Order of the Phoenix wows Japanese Muggles
With black capes and magic wands, lucky fans of the world's most famous schoolboy wizard lined up alongside the red carpet for the premiere of Harry's new movie.india Updated: Jul 11, 2007 14:50 IST
With black capes and magic wands, lucky fans of the world's most famous schoolboy wizard lined up alongside the red carpet Thursday for the Tokyo premiere of the new Harry Potter movie.
Japanese ticket winners will be the first general viewers in the world to see
Harry Potter and the Order of the Phoenix
, although Warner Brothers Entertainment says the gala world premiere will be in London on July 3.
Dozens of children and other fans dressed in black capes, some with wigs, waited by the red carpet ahead of the evening showing, shouting "Harry Potter" as music from the movie played in the background.
Others not fortunate enough to get their hands on a ticket looked on from outside the security cordon, including eight-year-old Yuina Era who said she burst into tears when she discovered she would not be able to get inside.
"I'm a huge fan. I think it's so cool you can use magic. I've been waiting for this movie for so long. I'm really excited," she said.
"We've been with Harry Potter since the first book," said her mother Reina Era, 33. "I feel like I am under a spell when I read his books."
Iyako Ito, a 30-year-old manga comic artist, turned up at midday in a long black cape and striped tie to try to catch a glimpse of the stars.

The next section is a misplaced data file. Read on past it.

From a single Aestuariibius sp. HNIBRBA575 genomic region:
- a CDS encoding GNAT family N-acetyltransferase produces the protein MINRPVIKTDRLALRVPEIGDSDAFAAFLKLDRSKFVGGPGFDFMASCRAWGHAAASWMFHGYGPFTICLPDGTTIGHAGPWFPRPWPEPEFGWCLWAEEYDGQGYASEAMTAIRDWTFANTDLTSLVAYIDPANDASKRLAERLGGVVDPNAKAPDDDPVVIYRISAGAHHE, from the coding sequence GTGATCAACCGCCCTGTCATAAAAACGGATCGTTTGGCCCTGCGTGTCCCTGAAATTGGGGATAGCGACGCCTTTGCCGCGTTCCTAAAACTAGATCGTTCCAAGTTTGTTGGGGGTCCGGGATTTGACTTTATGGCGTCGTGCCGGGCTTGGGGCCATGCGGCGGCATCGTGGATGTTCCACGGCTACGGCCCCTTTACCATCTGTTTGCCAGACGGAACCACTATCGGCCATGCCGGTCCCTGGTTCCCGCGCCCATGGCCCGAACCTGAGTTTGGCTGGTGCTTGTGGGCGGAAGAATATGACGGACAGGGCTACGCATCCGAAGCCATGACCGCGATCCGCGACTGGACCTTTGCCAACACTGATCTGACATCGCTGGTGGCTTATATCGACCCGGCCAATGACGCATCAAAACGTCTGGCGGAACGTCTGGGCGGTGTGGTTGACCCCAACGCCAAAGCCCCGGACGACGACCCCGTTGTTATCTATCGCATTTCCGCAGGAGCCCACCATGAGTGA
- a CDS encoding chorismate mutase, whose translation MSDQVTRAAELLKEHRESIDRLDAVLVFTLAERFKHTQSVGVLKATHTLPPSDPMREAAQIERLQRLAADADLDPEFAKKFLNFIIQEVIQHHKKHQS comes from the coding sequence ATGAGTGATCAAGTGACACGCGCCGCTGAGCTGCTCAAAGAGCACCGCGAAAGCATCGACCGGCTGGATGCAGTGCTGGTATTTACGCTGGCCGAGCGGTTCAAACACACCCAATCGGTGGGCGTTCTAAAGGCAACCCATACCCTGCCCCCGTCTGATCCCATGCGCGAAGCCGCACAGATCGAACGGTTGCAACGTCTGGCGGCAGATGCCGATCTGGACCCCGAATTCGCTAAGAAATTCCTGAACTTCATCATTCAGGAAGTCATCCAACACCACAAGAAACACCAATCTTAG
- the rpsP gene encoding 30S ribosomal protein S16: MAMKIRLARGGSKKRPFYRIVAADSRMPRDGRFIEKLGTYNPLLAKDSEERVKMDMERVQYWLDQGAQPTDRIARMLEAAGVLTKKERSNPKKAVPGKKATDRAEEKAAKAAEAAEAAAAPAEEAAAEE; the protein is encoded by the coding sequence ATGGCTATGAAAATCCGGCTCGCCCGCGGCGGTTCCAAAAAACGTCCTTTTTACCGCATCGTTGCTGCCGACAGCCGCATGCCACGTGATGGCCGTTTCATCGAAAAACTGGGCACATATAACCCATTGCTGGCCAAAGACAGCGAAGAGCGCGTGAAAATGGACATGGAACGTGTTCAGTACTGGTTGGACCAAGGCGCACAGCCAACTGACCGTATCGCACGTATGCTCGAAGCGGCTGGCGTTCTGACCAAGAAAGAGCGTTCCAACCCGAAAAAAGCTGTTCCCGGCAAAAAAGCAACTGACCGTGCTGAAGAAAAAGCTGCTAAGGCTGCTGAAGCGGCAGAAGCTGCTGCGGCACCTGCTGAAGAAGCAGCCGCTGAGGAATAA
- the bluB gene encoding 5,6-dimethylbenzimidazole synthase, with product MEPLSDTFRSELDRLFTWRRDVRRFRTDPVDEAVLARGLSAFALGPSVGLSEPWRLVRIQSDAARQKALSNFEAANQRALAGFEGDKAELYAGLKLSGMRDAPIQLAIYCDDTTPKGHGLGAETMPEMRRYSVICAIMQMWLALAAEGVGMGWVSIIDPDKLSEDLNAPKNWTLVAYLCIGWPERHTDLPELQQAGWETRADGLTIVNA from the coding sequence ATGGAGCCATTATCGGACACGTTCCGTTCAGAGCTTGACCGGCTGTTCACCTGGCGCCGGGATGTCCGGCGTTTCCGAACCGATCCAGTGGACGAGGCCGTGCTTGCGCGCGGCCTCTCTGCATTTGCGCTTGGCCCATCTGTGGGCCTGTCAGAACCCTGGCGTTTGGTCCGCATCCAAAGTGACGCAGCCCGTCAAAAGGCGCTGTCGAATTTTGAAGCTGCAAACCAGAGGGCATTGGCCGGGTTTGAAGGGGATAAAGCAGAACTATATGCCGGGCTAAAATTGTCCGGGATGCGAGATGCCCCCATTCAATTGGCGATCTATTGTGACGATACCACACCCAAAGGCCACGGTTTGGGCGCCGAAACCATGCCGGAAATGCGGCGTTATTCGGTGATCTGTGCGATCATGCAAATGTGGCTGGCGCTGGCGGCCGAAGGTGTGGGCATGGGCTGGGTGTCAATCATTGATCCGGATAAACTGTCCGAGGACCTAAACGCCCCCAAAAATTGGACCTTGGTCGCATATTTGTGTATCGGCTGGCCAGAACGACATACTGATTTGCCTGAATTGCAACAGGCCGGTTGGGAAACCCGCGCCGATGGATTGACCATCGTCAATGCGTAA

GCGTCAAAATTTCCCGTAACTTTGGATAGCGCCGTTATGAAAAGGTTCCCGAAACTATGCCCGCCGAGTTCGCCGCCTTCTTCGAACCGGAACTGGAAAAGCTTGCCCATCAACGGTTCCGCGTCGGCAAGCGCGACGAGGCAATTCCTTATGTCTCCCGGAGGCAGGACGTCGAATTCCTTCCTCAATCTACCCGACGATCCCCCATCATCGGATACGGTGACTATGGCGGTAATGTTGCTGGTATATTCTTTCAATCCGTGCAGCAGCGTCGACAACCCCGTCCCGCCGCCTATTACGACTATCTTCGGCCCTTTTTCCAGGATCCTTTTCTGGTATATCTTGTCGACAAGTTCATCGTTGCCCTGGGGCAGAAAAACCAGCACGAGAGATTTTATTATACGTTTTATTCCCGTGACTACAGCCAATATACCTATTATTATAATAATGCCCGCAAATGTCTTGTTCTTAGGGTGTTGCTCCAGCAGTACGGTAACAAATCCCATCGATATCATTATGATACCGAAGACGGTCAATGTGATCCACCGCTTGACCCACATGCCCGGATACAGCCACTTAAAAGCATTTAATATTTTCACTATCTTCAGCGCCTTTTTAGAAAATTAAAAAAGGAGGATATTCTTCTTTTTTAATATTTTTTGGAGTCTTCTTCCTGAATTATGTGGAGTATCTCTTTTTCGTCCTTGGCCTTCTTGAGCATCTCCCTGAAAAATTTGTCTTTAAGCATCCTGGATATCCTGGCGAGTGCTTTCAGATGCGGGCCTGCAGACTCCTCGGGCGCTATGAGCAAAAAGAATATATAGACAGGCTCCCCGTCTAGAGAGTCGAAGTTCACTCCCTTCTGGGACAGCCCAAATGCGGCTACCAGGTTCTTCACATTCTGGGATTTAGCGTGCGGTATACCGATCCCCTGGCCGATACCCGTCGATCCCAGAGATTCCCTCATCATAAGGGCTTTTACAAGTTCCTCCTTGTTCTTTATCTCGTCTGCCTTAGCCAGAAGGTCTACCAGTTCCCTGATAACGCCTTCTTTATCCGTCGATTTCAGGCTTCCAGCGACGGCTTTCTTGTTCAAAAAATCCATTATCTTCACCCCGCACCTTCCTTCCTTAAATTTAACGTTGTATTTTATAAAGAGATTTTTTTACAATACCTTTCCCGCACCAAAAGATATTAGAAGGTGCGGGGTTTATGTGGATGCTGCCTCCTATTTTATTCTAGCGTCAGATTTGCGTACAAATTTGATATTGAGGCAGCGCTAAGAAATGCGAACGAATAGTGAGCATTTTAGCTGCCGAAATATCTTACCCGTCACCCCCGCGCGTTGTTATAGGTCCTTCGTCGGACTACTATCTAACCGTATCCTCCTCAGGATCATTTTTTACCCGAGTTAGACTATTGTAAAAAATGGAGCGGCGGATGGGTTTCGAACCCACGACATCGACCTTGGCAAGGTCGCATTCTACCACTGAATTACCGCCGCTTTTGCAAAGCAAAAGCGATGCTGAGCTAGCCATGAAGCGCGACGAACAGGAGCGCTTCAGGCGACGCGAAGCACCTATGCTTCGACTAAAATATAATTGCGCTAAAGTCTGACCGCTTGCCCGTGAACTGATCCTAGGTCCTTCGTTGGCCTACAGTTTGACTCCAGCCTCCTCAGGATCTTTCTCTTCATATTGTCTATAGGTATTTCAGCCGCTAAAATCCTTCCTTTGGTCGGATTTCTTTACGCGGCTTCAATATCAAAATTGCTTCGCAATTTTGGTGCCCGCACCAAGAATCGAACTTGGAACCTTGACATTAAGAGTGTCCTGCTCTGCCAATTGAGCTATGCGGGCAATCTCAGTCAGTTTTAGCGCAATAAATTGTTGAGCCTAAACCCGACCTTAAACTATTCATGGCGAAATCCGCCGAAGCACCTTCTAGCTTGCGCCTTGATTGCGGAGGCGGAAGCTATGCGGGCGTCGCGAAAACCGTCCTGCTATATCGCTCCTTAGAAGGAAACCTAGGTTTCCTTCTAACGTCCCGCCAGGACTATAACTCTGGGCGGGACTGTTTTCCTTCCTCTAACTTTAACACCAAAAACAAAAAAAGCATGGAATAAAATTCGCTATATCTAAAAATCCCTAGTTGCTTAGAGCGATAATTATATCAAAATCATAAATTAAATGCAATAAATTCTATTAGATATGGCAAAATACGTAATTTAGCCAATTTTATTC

"It's a shame that I can't be near the red carpet. But I am excited and I can't wait for the new film. I love the feeling of excitement, that we don't know what's going to happen next," she said.
<b1>One fan held up a poster with "Dan" and two hearts waiting for the arrival of Daniel Radcliffe, who plays Potter, at the cinema in the swanky shopping and entertainment complex of Roppongi Hills.
The Order of the Phoenix
is the fifth instalment of author JK Rowling's hit series of books, and is being released just weeks before the long-awaited seventh and final book is published.
The bespectacled wizard has charmed a wide range of muggles -- non-magical humans -- from children avid to join Harry's Dumbledore's Army to Guantanamo Bay inmates who are reportedly entranced with the Potter series.
The huge 150 million-dollar production follows Harry and his classmates Ron Weasley and Hermione Granger at the Hogwarts school as they face the evil Lord Voldemort, who has returned from the darkness.
Harry experiences his first romance, making a kiss scene a highlight of the film. Radcliffe has admitted to an initial bout of nerves while filming the kiss scene, but "after the first few takes, it was fine and we finally started enjoying ourselves."
Katie Leung, who plays his schoolmate Cho Chang, said Radcliffe was wizard when it came to kissing. "He was great," Leung said in London this week. "I'm sure everyone wants to know if he was a good kisser. He definitely was."
Director David Yates, who has built a career with television dramas, was tapped for the first time to shoot a Harry Potter film.
He said he was challenged to depict the boy wizard who in the book is meant to be 15 and struggling with his inner self and ego. Radcliffe himself will turn 18 next month.
The new Harry Potter flick is "more complicated and complex than the earlier films," Yates said in an interview with Japanese television.
"The key things of this movie are really about identity, about discovering who you are as a person, at that very difficult and often dramatic age between about 14 and 17," he said.
The film will hit cinemas around the world starting on July 11. It will go on general release in Japan on July 20.